In the summer of 2010, photographer Eirik Johnson adventured to the most northern stretch of the United States to capture several hunting cabins in Barrow, Alaska. He returned in winter 2012 during the frigid Arctic Winter Solstice to photograph the same cabins at the precise angle and position, as he did that one summer. With only a brief four hour window of dusk-like light during this recent winter trip, he still managed to succeed in a complete visual contrast, especially when the images are viewed side by side. The structures are used by native Iñupiat families who travel from Barrow to hunt for waterfowl in the summer and seals in the winter. "The cabins are situated along the shores of the Chukchi Sea, part of the larger Arctic Ocean. Each structure has been fashioned out of whatever makeshift materials are on hand, from weathered plywood to old shipping pallets collected from the nearby-decommissioned Navy Base. Seen together, both the summer and winter series are a meditation on the passage of time and seasonal shift along the extreme horizon of the Arctic."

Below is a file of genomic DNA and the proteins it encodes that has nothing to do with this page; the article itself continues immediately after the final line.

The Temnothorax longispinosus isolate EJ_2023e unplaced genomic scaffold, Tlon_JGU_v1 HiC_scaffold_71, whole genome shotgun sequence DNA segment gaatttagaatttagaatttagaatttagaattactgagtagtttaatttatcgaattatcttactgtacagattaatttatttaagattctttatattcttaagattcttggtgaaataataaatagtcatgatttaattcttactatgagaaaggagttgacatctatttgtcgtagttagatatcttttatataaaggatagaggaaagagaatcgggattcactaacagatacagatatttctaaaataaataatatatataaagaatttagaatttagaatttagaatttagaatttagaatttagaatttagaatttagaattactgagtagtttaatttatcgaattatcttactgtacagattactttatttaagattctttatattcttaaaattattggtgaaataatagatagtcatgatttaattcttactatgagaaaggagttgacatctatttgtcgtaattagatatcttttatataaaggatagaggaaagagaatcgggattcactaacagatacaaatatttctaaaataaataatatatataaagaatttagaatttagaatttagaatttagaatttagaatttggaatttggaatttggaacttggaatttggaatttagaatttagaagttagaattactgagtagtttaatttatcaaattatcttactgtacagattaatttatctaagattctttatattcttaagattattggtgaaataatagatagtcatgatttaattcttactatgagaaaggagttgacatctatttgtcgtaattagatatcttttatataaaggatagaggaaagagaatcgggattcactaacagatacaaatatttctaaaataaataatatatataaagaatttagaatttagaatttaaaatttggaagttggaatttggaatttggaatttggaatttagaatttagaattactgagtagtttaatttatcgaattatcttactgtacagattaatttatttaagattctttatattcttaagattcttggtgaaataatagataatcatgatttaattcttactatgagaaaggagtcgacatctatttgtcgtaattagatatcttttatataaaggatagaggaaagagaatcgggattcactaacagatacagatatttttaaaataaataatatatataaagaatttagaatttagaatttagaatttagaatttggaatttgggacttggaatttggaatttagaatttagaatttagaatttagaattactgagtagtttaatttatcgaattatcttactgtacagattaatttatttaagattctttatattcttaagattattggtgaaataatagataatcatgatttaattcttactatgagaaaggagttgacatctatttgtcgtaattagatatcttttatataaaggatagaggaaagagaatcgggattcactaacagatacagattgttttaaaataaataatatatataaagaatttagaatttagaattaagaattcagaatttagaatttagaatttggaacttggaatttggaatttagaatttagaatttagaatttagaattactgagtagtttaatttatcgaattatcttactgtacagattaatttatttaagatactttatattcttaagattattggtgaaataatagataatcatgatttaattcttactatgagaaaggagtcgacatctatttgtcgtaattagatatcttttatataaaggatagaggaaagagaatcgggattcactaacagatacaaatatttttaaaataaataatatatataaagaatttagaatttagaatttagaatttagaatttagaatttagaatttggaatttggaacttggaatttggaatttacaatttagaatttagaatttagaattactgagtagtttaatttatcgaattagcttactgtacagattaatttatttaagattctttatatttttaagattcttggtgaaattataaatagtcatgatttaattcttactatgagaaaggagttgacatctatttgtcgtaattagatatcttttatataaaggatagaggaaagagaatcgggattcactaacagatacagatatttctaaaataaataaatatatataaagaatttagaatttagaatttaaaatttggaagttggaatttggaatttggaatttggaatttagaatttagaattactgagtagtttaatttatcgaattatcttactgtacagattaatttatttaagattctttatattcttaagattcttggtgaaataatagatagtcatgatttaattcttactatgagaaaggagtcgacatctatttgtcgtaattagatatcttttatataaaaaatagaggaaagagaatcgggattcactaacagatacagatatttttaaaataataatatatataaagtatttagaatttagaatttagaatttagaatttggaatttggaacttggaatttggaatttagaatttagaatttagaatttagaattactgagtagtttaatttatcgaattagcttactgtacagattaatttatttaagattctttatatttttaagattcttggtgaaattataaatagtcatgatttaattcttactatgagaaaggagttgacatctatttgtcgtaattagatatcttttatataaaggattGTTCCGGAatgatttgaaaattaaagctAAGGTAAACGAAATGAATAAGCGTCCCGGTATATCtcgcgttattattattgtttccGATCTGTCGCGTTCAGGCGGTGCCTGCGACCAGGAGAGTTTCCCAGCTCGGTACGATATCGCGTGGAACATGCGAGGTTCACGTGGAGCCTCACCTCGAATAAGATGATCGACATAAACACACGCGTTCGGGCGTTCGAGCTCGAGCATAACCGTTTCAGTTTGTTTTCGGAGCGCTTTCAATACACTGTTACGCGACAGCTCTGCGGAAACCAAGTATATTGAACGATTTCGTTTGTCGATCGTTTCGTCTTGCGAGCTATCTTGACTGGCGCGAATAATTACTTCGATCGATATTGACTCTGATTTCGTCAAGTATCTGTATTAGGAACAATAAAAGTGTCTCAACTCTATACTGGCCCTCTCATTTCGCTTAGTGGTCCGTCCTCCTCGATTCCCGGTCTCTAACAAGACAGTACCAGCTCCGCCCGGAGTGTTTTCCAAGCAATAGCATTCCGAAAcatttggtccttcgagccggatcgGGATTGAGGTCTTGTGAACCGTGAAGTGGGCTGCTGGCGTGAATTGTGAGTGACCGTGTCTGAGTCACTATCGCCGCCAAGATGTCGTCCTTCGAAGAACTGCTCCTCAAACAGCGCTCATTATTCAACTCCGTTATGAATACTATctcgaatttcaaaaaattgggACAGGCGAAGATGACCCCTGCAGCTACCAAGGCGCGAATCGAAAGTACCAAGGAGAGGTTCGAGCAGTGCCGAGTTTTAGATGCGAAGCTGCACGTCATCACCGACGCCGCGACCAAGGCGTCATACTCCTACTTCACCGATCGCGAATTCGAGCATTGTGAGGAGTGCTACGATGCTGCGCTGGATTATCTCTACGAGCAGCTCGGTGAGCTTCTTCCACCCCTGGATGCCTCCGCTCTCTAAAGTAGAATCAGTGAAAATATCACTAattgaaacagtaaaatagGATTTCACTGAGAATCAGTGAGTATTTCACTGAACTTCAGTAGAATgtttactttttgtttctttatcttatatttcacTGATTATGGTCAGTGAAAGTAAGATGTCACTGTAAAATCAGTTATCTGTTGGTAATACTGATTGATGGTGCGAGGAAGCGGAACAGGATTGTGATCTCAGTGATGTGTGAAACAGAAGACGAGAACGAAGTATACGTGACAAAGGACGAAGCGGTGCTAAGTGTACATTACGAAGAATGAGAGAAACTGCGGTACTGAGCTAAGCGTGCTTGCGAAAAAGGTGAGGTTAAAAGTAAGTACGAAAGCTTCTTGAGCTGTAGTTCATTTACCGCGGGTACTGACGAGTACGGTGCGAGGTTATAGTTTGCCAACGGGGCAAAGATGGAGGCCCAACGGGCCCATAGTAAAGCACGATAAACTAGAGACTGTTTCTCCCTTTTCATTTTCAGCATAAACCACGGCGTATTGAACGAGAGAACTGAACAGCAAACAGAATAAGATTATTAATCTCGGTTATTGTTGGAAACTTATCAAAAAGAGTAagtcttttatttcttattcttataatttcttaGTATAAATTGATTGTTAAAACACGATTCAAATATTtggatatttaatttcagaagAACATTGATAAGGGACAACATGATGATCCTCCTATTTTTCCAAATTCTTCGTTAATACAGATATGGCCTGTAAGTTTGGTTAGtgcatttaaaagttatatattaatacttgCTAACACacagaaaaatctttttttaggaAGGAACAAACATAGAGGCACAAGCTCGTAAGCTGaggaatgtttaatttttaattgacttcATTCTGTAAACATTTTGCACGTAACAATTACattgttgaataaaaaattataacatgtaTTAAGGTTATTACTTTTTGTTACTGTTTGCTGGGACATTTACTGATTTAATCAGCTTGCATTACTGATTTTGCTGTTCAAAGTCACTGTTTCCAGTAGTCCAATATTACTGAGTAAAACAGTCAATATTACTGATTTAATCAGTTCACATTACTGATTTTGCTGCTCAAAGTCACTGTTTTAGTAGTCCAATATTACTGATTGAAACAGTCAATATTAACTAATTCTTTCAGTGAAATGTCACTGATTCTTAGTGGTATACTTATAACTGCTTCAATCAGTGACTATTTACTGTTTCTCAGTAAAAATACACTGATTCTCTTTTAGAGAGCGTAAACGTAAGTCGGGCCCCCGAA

Scrapile—Pull up a chair to one of Scrapile’s impossibly elegant dining tables and you’d never guess that the materials used to create it had once been destined for a landfill. Founded in 2003 by Carlos Salgado and Bart Bettencourt, Brooklyn-based Scrapile repurposes cast-off scrap wood to create crisp modern furnishings. Salgado and Bettencourt met in the mid 1990s, doing installation work at the now-defunct SoHo branch of the Guggenheim Museum. “We were both appalled by the waste at the Guggenheim,” says Salgado. “Between exhibitions everything got demoed, and it was still good material. It just sat on our consciences.” Years later, they found themselves at a studio staring at a pile of wood, wondering what could be made from it. The query yielded two benches—the seeds of Scrapile. The collection has been growing ever since.